Systems and people are the two most important pieces of a business, but there is a third piece that brings these two together – culture – and culture is changing the way we work.
Most of the large corporates are still reproducing the post-industrial revolution assembly lines, using e-mail as the conveyor belt, and that’s just like trying to reproduce the TV ads on digital videos, or playing Radio jingles over the phone. Receive, transform, send – this is not enough to keep up with lean and quick structures that make better data-driven decisions.
Systems are key in running businesses, but they are still programmed by people, so culturally there is a gap in making the best use of today’s systems, and Social is increasing this gap as you read this post.
The like and/or follower conundrum
Everyone wants to have millions of followers and ensure their posts are the ones with the biggest amount of likes but is that what your business needs? There’s a reason why these are called vanity metrics. The key question that must be asked is why do your clients have a relationship with you? What do you give them no one else does? After you answer this you’ll figure out how social fits in the strategy of all the teams in your company – not just marketing or PR.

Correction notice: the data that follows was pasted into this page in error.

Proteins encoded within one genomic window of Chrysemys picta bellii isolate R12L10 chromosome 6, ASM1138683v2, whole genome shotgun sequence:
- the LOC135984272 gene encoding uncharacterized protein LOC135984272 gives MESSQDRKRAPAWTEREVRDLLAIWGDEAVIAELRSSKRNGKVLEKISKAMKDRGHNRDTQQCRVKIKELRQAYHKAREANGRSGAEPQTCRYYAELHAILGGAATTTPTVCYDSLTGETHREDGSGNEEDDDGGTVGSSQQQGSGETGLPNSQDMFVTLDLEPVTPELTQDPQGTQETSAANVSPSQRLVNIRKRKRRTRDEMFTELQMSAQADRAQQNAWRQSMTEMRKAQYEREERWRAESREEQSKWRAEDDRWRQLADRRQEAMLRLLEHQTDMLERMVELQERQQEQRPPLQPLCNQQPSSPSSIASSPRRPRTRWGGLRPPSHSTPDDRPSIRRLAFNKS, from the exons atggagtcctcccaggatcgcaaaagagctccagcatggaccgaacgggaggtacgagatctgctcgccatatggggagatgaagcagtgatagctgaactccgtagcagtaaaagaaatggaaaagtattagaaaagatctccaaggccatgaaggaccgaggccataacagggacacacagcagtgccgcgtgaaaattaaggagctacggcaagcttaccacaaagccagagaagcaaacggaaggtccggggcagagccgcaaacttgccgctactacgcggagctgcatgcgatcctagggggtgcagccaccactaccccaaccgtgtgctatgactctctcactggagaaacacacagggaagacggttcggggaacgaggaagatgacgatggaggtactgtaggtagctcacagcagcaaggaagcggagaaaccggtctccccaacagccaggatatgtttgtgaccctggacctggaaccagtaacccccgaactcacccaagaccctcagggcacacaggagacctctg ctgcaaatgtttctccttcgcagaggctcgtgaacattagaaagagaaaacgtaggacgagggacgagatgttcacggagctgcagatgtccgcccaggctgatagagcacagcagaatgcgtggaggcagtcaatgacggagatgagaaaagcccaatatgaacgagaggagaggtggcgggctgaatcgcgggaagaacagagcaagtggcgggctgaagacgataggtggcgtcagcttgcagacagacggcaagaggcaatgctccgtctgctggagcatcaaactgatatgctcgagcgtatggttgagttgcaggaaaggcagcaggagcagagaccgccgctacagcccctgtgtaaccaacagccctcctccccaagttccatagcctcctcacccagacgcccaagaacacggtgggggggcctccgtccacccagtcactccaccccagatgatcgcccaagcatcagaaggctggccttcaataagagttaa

Business is about ROI, and so is social business. It’s difficult to change the notion of social at C-level, but it helps if you talk about the right things.
Be on all social media and with a bang
Many companies – and especially FMCG – feel the need to be present in all relevant social media networks, and they need to have a bespoke profile, because they want to be different. Afterwards, comes the content they need to feed that profile, so each team goes out and spends fortunes on creating campaigns, video content and more systems to run these. And when someone asks why isn’t the information collected being injected back into the Sales, Product and Strategy teams, everyone goes nuts trying to find 10% of what they spend yearly on fireworks, just to integrate social activity data into CRM systems.
Social is plagued with the same disease Big Data has – Analysis / paralysis.
Maybe just integrating a social influencer analysis tool is good enough to identify the right targets for our sales teams pipeline? Once you figure this one out, start the next challenge, but use it for a purpose, not just for using it.
Remember business is a not a one way street anymore – it’s an exchange, and especially social business.
This is true internally.
Inside every organization there is someone – you probably don’t know – that can give you information that improves the output of your work or saves you time, or stops you from duplicating yet another process. Searching for information and people represents about 10% of the time you spend in a large corporation – so if you reduce that to a search on a good social enterprise platform, there’s either more time or less cost for you to do what you were really hired for.